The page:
Contact Robert Blackburn Printmaking workshop
323 West 39th Street 5th Floor NY NY 10018
646-416-6226


"all things are linked 911” 
The outline map represents our Earth. In the beginning, Earth had no national borders. The folded-paper cranes serve as symbols of peace and hope. I’ve made folded-paper cranes from a world map and attached them wherever U.S. bombs have been dropped and where 9/11 disasters occurred. The U.S. is a country of immigrants, yet it bombs its immigrants’ homelands. Since the September 11 attacks, the number of refugees around the world has been increasing. The refugee problem has been caused by needless human conflict.

Voice: A Celebration of Refugee Stories
EDGE Gallery
October 12, Saturday - October 28, Sunday
Opening Reception: October 12, Saturday, 5:00-10:00PM
“Sauti" Film screening & Discussion October 19, Friday, 7:00-9:00PM
Organised by NeeNee productions 
7001 W Colfax Lakewood, CO80214


Advanced Printmaking Workshop 
October  20, Saturday - October 21, Sunday
10:30AM-3:00PM
Boulder Creative Collective
organized by Melissa Pickering
2500 47th St, Boulder, Colorado 80301
Facebook

Monday, July 30, 2018

Hiroshima and Nagasaki Atomic Bomb Memorial Events


Our group Manhattan Project for a Nuclear-Free World and Peace Boat hosted the event of Hibakusha (A-Bomb Survivors from Hiroshima & Nagasaki) on Friday July 13th at Players Theatre from 5:30pm to 7:30pm. They were in NYC as a part of the Global Voyage for a Nuclear-Free World project by Peace Boat. Despite short notice, a lot of people participated in this rare event. We heard testimonies and reports from three hibakusha.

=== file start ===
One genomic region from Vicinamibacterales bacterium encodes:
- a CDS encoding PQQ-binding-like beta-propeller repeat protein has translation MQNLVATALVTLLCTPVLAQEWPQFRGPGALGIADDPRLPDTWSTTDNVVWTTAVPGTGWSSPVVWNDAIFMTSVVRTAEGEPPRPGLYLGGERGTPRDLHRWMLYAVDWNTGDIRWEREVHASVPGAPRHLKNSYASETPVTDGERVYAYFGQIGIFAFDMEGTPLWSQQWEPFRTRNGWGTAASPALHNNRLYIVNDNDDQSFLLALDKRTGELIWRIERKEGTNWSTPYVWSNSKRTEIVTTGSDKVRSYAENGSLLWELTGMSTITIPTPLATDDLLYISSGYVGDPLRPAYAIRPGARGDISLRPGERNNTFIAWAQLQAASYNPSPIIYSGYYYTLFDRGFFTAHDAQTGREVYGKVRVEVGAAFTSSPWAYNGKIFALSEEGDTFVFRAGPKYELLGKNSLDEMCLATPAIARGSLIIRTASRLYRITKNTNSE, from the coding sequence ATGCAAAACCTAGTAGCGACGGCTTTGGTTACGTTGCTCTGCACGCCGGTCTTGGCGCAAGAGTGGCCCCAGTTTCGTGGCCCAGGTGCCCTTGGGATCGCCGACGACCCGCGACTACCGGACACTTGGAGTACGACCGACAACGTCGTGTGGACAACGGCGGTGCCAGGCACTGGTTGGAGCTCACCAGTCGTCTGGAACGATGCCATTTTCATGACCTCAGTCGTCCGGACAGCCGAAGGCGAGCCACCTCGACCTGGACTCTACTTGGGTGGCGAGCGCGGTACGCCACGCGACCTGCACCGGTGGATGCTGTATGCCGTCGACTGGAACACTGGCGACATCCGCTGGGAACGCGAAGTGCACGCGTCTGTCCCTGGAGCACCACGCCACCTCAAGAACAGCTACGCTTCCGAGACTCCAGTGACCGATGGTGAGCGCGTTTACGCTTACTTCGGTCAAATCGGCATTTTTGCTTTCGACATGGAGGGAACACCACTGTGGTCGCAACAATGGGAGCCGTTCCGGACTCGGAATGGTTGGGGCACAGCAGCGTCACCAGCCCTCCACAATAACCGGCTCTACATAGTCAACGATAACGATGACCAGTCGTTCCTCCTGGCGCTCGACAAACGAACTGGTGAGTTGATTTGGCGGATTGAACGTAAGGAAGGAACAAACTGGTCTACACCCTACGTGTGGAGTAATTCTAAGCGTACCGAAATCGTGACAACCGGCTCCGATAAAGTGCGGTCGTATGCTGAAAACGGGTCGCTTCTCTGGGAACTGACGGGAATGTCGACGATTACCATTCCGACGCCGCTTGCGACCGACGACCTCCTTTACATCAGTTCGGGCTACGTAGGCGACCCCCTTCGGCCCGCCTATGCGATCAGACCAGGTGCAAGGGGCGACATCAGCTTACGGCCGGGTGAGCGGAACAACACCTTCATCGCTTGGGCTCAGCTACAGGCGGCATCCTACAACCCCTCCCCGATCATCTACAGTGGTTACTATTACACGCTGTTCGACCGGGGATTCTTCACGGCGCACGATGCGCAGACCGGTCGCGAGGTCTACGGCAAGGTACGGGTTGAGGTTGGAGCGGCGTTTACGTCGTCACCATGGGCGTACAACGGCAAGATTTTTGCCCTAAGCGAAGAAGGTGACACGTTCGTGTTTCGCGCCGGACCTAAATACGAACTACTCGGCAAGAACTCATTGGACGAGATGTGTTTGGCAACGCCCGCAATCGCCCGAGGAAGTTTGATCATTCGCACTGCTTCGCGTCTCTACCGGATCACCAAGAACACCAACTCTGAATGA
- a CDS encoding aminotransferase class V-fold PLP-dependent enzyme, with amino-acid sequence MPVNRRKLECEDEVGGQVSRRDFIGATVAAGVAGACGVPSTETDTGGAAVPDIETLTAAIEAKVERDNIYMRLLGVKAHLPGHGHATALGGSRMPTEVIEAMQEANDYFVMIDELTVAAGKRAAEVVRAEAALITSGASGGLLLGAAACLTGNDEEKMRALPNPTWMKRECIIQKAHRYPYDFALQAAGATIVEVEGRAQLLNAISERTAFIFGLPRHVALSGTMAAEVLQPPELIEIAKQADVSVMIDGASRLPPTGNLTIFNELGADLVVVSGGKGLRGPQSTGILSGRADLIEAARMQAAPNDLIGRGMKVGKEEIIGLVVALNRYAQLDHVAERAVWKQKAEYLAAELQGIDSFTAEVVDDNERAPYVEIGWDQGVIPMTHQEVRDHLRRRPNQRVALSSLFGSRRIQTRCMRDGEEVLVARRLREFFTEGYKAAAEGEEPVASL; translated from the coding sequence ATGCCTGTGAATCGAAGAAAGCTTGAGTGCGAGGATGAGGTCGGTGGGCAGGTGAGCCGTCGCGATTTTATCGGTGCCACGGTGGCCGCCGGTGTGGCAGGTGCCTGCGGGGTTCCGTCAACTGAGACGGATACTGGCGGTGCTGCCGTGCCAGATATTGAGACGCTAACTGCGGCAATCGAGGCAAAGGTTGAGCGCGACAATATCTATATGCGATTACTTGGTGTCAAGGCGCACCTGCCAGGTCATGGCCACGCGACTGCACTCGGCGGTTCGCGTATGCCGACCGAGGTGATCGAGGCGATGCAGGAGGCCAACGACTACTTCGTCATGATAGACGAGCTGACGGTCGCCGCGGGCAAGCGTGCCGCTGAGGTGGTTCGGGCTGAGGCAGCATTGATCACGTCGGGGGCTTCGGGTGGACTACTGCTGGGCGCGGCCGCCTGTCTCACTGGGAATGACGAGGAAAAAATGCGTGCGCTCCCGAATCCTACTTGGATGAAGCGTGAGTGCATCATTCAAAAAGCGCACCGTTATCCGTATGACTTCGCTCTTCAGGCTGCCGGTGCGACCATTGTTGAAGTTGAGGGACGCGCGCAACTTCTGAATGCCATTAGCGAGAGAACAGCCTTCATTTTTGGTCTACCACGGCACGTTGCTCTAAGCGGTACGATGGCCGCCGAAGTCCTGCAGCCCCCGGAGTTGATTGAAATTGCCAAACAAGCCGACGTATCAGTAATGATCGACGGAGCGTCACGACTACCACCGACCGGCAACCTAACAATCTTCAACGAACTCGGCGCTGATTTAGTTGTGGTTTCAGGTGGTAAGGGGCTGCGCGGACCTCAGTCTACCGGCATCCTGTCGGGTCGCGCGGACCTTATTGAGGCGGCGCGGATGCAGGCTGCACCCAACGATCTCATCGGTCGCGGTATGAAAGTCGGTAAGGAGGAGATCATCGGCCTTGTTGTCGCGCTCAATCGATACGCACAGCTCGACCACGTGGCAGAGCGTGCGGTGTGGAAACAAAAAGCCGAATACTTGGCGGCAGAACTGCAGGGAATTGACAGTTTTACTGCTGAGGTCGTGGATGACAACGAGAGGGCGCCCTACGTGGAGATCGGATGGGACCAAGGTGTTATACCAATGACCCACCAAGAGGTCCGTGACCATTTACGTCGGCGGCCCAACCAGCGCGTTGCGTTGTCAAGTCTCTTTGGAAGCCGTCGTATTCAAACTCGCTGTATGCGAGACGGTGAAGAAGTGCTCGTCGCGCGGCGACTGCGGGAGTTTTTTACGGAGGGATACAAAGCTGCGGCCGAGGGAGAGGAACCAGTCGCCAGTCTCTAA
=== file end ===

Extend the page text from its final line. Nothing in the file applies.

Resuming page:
Mr. Ueda Koji: Hiroshima survivor exposed to atomic bomb at age 3. Born 15 February 1942. Lives Tokyo.
Ms. Kuramori Terumi: Nagasaki survivor exposed to atomic bomb at age 1. Born 8 January 1944. Lives Hiroshima.
Mr Shnagawa Kaoru: 2nd generation Hiroshima survivor. Born 10 June 1950. Lives Hiroshima. Volunteer Guide.

Although they had no memory when the bomb was exploded, they talked about the hardships of living as an atomic bomb survivor with the memories of the other deceased hibakusha. It has been getting harder to hear memories of those days by aging of A-bomb survivors. Now, an urgent task is how to convey the testimony of the A-bomb survivors and the message of peace to the next generation.